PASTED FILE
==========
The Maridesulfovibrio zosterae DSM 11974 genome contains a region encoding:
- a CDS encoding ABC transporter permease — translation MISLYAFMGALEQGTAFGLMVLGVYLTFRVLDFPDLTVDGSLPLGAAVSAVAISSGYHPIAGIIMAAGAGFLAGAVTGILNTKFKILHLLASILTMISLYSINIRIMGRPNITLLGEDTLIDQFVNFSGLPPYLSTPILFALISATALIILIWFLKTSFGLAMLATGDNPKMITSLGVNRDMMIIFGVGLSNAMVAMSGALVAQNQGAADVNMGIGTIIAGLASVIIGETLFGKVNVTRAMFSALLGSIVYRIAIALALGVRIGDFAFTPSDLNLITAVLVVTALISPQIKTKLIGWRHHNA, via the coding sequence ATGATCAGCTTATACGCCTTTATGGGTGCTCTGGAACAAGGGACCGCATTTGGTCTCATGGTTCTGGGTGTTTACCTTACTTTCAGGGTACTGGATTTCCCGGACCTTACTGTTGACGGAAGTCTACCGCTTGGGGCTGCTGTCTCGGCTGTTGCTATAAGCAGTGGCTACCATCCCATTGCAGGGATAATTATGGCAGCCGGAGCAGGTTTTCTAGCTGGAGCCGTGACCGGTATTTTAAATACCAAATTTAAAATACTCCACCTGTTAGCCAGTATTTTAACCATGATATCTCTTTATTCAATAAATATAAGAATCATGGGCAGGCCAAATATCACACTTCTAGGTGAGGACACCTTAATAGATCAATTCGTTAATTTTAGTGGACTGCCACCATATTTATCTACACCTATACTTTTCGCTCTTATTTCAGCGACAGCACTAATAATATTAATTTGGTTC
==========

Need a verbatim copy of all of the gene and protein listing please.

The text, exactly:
The Maridesulfovibrio zosterae DSM 11974 genome contains a region encoding:
- a CDS encoding ABC transporter permease — translation MISLYAFMGALEQGTAFGLMVLGVYLTFRVLDFPDLTVDGSLPLGAAVSAVAISSGYHPIAGIIMAAGAGFLAGAVTGILNTKFKILHLLASILTMISLYSINIRIMGRPNITLLGEDTLIDQFVNFSGLPPYLSTPILFALISATALIILIWFLKTSFGLAMLATGDNPKMITSLGVNRDMMIIFGVGLSNAMVAMSGALVAQNQGAADVNMGIGTIIAGLASVIIGETLFGKVNVTRAMFSALLGSIVYRIAIALALGVRIGDFAFTPSDLNLITAVLVVTALISPQIKTKLIGWRHHNA, via the coding sequence ATGATCAGCTTATACGCCTTTATGGGTGCTCTGGAACAAGGGACCGCATTTGGTCTCATGGTTCTGGGTGTTTACCTTACTTTCAGGGTACTGGATTTCCCGGACCTTACTGTTGACGGAAGTCTACCGCTTGGGGCTGCTGTCTCGGCTGTTGCTATAAGCAGTGGCTACCATCCCATTGCAGGGATAATTATGGCAGCCGGAGCAGGTTTTCTAGCTGGAGCCGTGACCGGTATTTTAAATACCAAATTTAAAATACTCCACCTGTTAGCCAGTATTTTAACCATGATATCTCTTTATTCAATAAATATAAGAATCATGGGCAGGCCAAATATCACACTTCTAGGTGAGGACACCTTAATAGATCAATTCGTTAATTTTAGTGGACTGCCACCATATTTATCTACACCTATACTTTTCGCTCTTATTTCAGCGACAGCACTAATAATATTAATTTGGTTC